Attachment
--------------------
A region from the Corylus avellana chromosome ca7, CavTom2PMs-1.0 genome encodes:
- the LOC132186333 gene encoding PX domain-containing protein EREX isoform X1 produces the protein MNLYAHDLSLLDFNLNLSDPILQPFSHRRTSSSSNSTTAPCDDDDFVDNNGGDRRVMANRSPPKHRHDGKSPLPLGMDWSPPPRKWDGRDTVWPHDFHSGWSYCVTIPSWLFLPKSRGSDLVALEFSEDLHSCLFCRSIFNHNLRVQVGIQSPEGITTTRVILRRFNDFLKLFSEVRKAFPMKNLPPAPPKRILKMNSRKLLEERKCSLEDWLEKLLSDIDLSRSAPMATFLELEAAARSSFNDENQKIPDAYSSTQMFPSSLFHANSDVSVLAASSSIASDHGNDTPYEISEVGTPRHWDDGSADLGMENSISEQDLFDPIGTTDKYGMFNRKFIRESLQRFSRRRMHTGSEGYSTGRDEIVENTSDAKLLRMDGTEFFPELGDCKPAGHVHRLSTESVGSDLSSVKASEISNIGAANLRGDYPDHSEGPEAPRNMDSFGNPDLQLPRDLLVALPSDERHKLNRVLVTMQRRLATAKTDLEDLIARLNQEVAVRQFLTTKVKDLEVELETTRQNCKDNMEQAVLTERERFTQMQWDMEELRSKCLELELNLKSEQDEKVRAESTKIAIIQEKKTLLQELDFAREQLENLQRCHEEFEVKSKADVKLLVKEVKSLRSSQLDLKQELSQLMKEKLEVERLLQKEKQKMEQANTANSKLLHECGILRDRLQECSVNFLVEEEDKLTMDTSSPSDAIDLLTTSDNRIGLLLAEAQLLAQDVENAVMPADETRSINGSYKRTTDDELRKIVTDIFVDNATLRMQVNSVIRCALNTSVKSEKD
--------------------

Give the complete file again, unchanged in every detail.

A region from the Corylus avellana chromosome ca7, CavTom2PMs-1.0 genome encodes:
- the LOC132186333 gene encoding PX domain-containing protein EREX isoform X1 produces the protein MNLYAHDLSLLDFNLNLSDPILQPFSHRRTSSSSNSTTAPCDDDDFVDNNGGDRRVMANRSPPKHRHDGKSPLPLGMDWSPPPRKWDGRDTVWPHDFHSGWSYCVTIPSWLFLPKSRGSDLVALEFSEDLHSCLFCRSIFNHNLRVQVGIQSPEGITTTRVILRRFNDFLKLFSEVRKAFPMKNLPPAPPKRILKMNSRKLLEERKCSLEDWLEKLLSDIDLSRSAPMATFLELEAAARSSFNDENQKIPDAYSSTQMFPSSLFHANSDVSVLAASSSIASDHGNDTPYEISEVGTPRHWDDGSADLGMENSISEQDLFDPIGTTDKYGMFNRKFIRESLQRFSRRRMHTGSEGYSTGRDEIVENTSDAKLLRMDGTEFFPELGDCKPAGHVHRLSTESVGSDLSSVKASEISNIGAANLRGDYPDHSEGPEAPRNMDSFGNPDLQLPRDLLVALPSDERHKLNRVLVTMQRRLATAKTDLEDLIARLNQEVAVRQFLTTKVKDLEVELETTRQNCKDNMEQAVLTERERFTQMQWDMEELRSKCLELELNLKSEQDEKVRAESTKIAIIQEKKTLLQELDFAREQLENLQRCHEEFEVKSKADVKLLVKEVKSLRSSQLDLKQELSQLMKEKLEVERLLQKEKQKMEQANTANSKLLHECGILRDRLQECSVNFLVEEEDKLTMDTSSPSDAIDLLTTSDNRIGLLLAEAQLLAQDVENAVMPADETRSINGSYKRTTDDELRKIVTDIFVDNATLRMQVNSVIRCALNTSVKSEKD